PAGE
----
The aim of nationalism, then, was to eradicate the colonial policy of difference and fragmentation and to replace this policy with egality and unity. However, new differences were generated during this process. The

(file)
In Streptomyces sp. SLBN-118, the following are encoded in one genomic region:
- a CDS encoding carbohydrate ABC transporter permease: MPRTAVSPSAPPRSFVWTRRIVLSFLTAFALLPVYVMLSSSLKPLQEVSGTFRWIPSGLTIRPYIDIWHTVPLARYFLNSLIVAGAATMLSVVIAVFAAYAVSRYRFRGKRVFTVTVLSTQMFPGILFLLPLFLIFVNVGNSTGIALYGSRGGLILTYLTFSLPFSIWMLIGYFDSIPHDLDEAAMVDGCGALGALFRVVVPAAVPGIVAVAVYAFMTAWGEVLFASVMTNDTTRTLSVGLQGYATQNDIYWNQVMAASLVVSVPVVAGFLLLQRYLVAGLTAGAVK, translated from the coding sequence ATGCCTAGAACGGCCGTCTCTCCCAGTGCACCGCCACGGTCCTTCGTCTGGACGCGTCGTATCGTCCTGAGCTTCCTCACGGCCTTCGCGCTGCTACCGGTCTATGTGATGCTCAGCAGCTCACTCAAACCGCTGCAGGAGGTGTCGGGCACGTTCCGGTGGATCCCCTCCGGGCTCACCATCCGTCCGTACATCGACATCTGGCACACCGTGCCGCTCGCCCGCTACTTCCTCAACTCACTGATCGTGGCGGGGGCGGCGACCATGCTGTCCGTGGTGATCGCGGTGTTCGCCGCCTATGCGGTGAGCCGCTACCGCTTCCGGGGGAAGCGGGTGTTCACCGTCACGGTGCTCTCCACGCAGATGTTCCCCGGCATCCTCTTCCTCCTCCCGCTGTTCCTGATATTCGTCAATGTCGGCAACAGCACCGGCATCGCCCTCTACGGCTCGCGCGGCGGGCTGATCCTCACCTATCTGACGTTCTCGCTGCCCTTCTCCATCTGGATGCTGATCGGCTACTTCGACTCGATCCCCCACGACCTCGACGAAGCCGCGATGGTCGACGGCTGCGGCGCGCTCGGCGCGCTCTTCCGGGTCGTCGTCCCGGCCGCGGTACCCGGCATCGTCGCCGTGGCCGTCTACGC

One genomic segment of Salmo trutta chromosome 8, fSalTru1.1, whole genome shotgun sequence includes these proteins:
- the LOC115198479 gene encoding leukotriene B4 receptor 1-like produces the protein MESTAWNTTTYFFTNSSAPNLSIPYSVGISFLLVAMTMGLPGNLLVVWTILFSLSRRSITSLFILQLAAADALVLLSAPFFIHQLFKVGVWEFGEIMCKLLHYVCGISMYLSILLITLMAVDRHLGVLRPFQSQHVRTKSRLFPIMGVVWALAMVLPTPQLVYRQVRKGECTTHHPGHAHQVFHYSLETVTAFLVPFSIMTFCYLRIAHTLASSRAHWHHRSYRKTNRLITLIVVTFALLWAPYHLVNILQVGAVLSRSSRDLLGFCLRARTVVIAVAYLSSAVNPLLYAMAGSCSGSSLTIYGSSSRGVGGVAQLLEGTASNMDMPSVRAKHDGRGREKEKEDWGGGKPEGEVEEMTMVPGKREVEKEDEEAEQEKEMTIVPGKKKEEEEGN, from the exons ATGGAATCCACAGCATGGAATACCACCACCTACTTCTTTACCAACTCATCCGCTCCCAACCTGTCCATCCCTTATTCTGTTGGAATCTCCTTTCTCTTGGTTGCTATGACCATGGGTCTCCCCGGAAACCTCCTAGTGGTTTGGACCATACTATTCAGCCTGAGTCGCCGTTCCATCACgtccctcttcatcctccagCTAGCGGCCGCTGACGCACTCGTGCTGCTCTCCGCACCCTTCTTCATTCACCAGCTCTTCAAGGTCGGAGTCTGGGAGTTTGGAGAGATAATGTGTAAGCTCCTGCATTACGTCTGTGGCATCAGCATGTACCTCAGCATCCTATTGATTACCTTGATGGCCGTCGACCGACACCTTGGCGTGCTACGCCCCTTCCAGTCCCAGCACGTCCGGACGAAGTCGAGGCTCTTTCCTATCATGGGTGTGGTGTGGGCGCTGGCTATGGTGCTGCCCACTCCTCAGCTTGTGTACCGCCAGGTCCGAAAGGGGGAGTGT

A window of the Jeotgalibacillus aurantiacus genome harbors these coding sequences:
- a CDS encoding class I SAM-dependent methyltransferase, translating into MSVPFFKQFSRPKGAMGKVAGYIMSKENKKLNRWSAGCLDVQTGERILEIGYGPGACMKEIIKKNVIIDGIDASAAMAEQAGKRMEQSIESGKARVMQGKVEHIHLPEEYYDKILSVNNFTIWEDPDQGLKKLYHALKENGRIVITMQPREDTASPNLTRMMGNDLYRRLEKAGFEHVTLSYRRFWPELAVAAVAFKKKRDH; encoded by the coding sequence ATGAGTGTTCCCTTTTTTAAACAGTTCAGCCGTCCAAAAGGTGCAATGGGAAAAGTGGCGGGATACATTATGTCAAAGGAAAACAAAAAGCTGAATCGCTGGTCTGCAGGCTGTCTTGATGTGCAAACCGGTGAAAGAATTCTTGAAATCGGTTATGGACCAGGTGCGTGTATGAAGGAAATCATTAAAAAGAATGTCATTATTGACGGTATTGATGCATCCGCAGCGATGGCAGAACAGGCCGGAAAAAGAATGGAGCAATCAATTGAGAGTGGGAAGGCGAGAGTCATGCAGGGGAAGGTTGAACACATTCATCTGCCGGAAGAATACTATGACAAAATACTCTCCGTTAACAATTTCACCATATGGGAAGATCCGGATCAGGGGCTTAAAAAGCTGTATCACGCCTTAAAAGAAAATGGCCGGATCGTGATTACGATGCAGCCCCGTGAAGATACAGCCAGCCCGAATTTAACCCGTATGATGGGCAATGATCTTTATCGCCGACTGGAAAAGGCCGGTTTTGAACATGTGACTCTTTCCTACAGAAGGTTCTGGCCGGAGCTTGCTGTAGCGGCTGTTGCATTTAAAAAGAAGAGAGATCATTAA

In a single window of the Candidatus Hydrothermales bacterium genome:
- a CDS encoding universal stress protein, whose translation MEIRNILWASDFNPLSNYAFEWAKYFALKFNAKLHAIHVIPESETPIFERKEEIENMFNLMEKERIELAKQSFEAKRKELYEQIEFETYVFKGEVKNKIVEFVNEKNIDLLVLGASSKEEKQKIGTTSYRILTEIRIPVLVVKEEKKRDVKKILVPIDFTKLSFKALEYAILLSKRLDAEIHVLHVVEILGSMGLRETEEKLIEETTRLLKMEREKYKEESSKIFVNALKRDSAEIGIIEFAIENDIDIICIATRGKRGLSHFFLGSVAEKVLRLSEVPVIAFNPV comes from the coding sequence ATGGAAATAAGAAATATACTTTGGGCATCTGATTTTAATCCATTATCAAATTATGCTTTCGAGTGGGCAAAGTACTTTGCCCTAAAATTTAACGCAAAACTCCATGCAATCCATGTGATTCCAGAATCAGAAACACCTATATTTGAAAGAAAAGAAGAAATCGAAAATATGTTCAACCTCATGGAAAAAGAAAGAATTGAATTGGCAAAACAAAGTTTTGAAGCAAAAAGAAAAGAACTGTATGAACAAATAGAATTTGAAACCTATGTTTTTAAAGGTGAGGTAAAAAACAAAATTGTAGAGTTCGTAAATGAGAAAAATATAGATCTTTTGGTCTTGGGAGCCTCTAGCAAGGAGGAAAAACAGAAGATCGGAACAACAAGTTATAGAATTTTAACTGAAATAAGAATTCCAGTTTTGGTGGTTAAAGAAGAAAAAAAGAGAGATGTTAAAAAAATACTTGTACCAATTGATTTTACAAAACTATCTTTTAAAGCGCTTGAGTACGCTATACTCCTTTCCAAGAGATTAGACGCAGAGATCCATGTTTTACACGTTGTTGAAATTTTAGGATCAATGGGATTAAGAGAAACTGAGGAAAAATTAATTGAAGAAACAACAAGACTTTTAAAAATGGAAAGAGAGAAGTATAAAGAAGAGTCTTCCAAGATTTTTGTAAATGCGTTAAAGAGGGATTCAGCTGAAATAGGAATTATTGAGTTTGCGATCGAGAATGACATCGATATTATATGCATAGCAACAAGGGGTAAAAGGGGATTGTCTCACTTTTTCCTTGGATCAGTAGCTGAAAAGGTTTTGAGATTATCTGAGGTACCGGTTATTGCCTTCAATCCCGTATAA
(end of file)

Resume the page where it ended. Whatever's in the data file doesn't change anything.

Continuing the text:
key to understanding the diversity and the changes in Burma, however, does not lie in general definitions of nationalism but in the historical and political process of which nationalism is an overarching designation as well as an ingrained substance. Since 1993 it has become evident that the SLORC’s nationalism is an attempt to cleanse the historical memory and place all historical merit in the Tatmadaw-remembering and celebrating the army while forgetting Aung San Suu Kyi and the NLD.3 The SLORC is actually trying to orchestrate a Burman nationalism of both continuity and discontinuity with the past. The military regime aims to represent the past in the present as a singular social and cultural identity, and thus prevent the Burmese from entering the modern world where claims of the right to self-identification are top of the agenda. It is a self-assured SLORC identity of being modern in a Burmese-and a non-Western-way.